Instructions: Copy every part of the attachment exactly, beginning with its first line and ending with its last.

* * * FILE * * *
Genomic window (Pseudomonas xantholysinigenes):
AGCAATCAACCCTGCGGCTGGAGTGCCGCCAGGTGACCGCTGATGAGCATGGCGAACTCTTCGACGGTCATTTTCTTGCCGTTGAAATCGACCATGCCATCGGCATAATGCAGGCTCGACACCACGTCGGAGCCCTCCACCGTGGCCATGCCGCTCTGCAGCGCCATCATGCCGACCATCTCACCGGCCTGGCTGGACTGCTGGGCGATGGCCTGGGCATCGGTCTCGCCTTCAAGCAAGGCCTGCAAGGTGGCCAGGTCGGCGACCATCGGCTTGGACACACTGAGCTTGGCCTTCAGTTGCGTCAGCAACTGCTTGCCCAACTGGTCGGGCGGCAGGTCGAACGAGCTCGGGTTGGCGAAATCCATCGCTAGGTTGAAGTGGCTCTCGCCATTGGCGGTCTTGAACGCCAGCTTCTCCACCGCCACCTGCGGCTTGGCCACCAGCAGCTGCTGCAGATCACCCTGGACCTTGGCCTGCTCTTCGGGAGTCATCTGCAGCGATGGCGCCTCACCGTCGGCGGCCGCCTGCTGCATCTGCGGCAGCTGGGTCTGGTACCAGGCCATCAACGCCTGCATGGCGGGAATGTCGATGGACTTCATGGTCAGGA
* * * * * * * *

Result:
Genomic window (Pseudomonas xantholysinigenes):
AGCAATCAACCCTGCGGCTGGAGTGCCGCCAGGTGACCGCTGATGAGCATGGCGAACTCTTCGACGGTCATTTTCTTGCCGTTGAAATCGACCATGCCATCGGCATAATGCAGGCTCGACACCACGTCGGAGCCCTCCACCGTGGCCATGCCGCTCTGCAGCGCCATCATGCCGACCATCTCACCGGCCTGGCTGGACTGCTGGGCGATGGCCTGGGCATCGGTCTCGCCTTCAAGCAAGGCCTGCAAGGTGGCCAGGTCGGCGACCATCGGCTTGGACACACTGAGCTTGGCCTTCAGTTGCGTCAGCAACTGCTTGCCCAACTGGTCGGGCGGCAGGTCGAACGAGCTCGGGTTGGCGAAATCCATCGCTAGGTTGAAGTGGCTCTCGCCATTGGCGGTCTTGAACGCCAGCTTCTCCACCGCCACCTGCGGCTTGGCCACCAGCAGCTGCTGCAGATCACCCTGGACCTTGGCCTGCTCTTCGGGAGTCATCTGCAGCGATGGCGCCTCACCGTCGGCGGCCGCCTGCTGCATCTGCGGCAGCTGGGTCTGGTACCAGGCCATCAACGCCTGCATGGCGGGAATGTCGATGGACTTCATGGTCAGGA